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Python for experienced programmers
When running Python scripts from the command line, it is sometimes useful to know where the currently running script is located on disk.
This is one of those obscure little tricks that is virtually impossible to figure out on your own, but simple to remember once you see it. The key to it is sys.argv. As we saw in XML Processing, this is a list that holds the list of command-line arguments. However, it also holds the name of the running script, exactly as it was called from the command line, and this is enough information to determine its location.
If you have not already done so, you can download this and other examples used in this book.
import sys, os print 'sys.argv =', sys.argv pathname = os.path.dirname(sys.argv) print 'path =', pathname print 'full path =', os.path.abspath(pathname)
|Regardless of how you run a script, sys.argv will always contain the name of the script, exactly as it appears on the command line. This may or may not include any path information, as we’ll see shortly.|
|os.path.dirname takes a filename as a string and returns the directory path portion. If the given filename does not include any path information, os.path.dirname returns an empty string.|
|os.path.abspath is the key here. It takes a pathname, which can be partial or even blank, and returns a fully qualified pathname.|
os.path.abspath deserves further explanation. It is very flexible; it can take any kind of pathname.
>>> import os >>> os.getcwd() /home/f8dy >>> os.path.abspath('') /home/f8dy >>> os.path.abspath('.ssh') /home/f8dy/.ssh >>> os.path.abspath('/home/f8dy/.ssh') /home/f8dy/.ssh >>> os.path.abspath('.ssh/../foo/') /home/f8dy/foo
|os.getcwd() returns the current working directory.|
|Calling os.path.abspath with an empty string returns the current working directory, same as os.getcwd().|
|Calling os.path.abspath with a partial pathname constructs a fully qualified pathname out of it, based on the current working directory.|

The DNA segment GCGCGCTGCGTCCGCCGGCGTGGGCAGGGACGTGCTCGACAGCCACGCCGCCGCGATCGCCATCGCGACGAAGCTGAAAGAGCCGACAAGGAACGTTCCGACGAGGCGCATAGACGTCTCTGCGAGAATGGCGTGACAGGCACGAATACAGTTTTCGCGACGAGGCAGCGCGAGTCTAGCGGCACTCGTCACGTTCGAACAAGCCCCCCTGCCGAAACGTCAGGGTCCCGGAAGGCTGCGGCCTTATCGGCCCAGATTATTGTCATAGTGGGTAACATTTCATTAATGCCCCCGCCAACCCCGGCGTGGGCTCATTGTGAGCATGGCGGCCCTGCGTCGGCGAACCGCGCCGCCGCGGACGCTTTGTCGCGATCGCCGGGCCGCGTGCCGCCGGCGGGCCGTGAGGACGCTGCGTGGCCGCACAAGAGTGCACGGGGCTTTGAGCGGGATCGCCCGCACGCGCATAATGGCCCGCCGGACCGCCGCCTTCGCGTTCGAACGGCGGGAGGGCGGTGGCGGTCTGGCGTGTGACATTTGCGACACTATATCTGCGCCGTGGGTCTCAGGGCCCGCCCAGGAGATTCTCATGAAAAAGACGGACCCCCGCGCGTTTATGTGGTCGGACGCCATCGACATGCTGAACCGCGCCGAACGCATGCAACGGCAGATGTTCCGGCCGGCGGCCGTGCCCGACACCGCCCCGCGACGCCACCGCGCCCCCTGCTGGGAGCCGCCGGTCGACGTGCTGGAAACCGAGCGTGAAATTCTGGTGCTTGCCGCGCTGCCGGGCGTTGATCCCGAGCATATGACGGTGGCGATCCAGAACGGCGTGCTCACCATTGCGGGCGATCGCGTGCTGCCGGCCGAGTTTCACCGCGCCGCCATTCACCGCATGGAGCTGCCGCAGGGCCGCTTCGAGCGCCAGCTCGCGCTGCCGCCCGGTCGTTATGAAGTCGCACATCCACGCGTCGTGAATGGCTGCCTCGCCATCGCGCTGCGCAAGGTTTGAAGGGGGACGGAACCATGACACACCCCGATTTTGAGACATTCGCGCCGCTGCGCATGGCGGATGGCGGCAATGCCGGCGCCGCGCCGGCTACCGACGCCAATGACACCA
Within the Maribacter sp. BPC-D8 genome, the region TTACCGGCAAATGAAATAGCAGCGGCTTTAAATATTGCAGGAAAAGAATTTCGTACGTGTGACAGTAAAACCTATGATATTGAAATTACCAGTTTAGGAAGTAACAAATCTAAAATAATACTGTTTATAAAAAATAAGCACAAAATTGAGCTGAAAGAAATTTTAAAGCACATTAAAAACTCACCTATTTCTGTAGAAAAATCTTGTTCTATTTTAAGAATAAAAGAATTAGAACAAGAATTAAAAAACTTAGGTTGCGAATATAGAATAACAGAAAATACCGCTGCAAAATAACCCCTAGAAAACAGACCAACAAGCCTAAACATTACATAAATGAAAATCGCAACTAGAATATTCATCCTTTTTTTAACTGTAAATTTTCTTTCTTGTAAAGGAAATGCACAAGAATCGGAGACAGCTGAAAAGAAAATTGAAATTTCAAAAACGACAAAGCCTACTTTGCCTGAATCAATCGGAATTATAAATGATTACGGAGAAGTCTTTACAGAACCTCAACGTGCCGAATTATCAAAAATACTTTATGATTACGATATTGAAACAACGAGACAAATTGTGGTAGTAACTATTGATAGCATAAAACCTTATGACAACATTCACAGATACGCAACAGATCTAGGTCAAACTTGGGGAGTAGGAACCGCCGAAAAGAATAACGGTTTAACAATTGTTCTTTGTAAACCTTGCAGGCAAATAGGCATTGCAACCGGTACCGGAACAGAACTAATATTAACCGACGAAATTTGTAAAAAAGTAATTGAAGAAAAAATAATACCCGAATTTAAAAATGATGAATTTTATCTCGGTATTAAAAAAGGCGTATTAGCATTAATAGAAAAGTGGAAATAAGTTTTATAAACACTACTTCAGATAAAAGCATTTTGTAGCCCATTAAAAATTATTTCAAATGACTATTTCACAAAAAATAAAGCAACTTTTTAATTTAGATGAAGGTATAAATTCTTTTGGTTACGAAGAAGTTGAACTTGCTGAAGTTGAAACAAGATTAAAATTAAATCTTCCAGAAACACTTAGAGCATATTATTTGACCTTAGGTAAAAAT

|Calling os.path.abspath with a full pathname simply returns it.|
|os.path.abspath also normalizes the pathname it returns. Note that this example worked even though I don’t actually have a 'foo' directory. os.path.abspath never checks your actual disk; this is all just string manipulation.|
|The pathnames and filenames you pass to os.path.abspath do not need to exist.|
|os.path.abspath not only constructs full path names, it also normalizes them. If you are in the /usr/ directory, os.path.abspath('bin/../local/bin' will return /usr/local/bin. If you just want to normalize a pathname without turning it into a full pathname, use os.path.normpath instead.|
[f8dy@oliver py]$ python /home/f8dy/diveintopython/common/py/fullpath.py sys.argv = /home/f8dy/diveintopython/common/py/fullpath.py path = /home/f8dy/diveintopython/common/py full path = /home/f8dy/diveintopython/common/py [f8dy@oliver diveintopython]$ python common/py/fullpath.py sys.argv = common/py/fullpath.py path = common/py full path = /home/f8dy/diveintopython/common/py [f8dy@oliver diveintopython]$ cd common/py [f8dy@oliver py]$ python fullpath.py sys.argv = fullpath.py path = full path = /home/f8dy/diveintopython/common/py
|In the first case, sys.argv includes the full path of the script. We can then use the os.path.dirname function to strip off the script name and return the full directory name, and os.path.abspath simply returns what we give it.|
|If the script is run by using a partial pathname, sys.argv will still contain exactly what appears on the command line. os.path.dirname will then give us a partial pathname (relative to the current directory), and os.path.abspath will construct a full pathname from the partial pathname.|
|If the script is run from the current directory without giving any path, os.path.dirname will simply return an empty string. Given an empty string, os.path.abspath returns the current directory, which is what we want, since the script was run from the current directory.|
|Like the other functions in the os and os.path modules, os.path.abspath is cross-platform. Your results will look slightly different than my examples if you’re running on Windows (which uses backslash as a path separator) or Mac OS (which uses colons), but they’ll still work. That’s the whole point of the os module.|
Addendum. One reader was dissatisfied with this solution, and wanted to be able to run all the unit tests in the current directory, not the directory where regression.py is located. He suggests this approach instead:
import sys, os, re, unittest def regressionTest(): path = os.getcwd() sys.path.append(path) files = os.listdir(path)
|Instead of setting path to the directory where the currently running script is located, we set it to the current working directory instead. This will be whatever directory you were in before you ran the script, which is not necessarily the same as the directory the script is in. (Read that sentence a few times until you get it.)|
|Append this directory to the Python library search path, so that when we dynamically import the unit test modules later, Python can find them. We didn’t have to do this when path was the directory of the currently running script, because Python always looks in that directory.|
|The rest of the function is the same.|
This technique will allow you to re-use this regression.py script on multiple projects. Just put the script in a common directory, then change to the project’s directory before running it. All of that project’s unit tests will be found and tested, instead of the unit tests in the common directory where regression.py is located.
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